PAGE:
By the end of the Civil War, this hospital treated 10,593 patients with jut 308 dying on site. They were buried in a cemetery nearby but starting in May 1868 their remains were disinterred then reburied at Cypress Hill National Cemetery in Brooklyn, New York. Most patients were treated for typhoid fever and gunshot wounds, with most amputations being done closer to the battlefield. 

This hospital was a microcosm of medical care common during this period and despite the archaic methods employed by today's standards, many important advances took place. These included: use of quinine to prevent malaria; use of quarantine which nearly eliminated yellow fever, treatment of gangrene with bromine and isolation; development of an ambulance system to evacuate wounded; use of boats and trains to move patients and the creation of large and specialty hospitals. On the surgical end of the equation: performance of the first plastic surgery; development of arterial ligation; rudimentary neurosurgery and safe use of anesthetics.

These advancements were accompanied by a dramatic increase in the number of doctors: at the start of the war there were 113 in the entire Army, 23 joined the confederate side and 3 were dismissed for disloyalty. By the end of the war in 1865, the Union Army had over 12,000 doctors and the Confederate Army had 3,000.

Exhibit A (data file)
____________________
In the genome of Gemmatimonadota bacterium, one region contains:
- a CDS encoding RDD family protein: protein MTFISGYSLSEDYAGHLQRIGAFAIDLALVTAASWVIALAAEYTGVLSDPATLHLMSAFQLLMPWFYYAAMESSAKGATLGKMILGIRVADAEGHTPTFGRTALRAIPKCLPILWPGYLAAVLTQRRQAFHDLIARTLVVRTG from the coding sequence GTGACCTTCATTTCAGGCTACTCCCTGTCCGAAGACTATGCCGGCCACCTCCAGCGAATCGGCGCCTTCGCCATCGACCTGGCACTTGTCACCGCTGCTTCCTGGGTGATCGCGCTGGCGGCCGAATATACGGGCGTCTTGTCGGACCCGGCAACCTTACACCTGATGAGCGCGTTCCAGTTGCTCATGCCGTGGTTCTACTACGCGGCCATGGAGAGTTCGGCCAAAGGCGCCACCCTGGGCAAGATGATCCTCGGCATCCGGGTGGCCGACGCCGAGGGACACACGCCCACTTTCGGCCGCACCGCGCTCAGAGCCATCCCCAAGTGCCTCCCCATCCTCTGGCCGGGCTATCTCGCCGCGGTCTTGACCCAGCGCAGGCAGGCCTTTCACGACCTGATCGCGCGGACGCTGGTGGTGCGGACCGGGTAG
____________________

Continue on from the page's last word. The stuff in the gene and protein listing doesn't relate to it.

Katherine Wormeley, Photo Credit: the Library of Congress
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Despite the rapid increase in the number of doctors, the women nurses also made a huge contribution to patient care on both sides of the conflict. In Rhode Island, the torch was carried by Katherine Prescott Wormeley, born in England in 1830 to a Royal Navy officer and her mother was from Boston. When her father passed away, Katherine and her mother moved to Newport, R.I.

Despite her frail health, she threw herself into the Union cause in 1861. She joined the Newport Ladies Aid Society and secured a contract to sew shirts for Union soldiers. She then hired local women to assist with this important task and produced close to 50,000 shirts early in the war. The quality of this work was lauded by the Army, but she wanted to do more so she volunteered at the front in Virginia and later aboard a hospital ship bringing wounded north for better care than possible at tent facilities.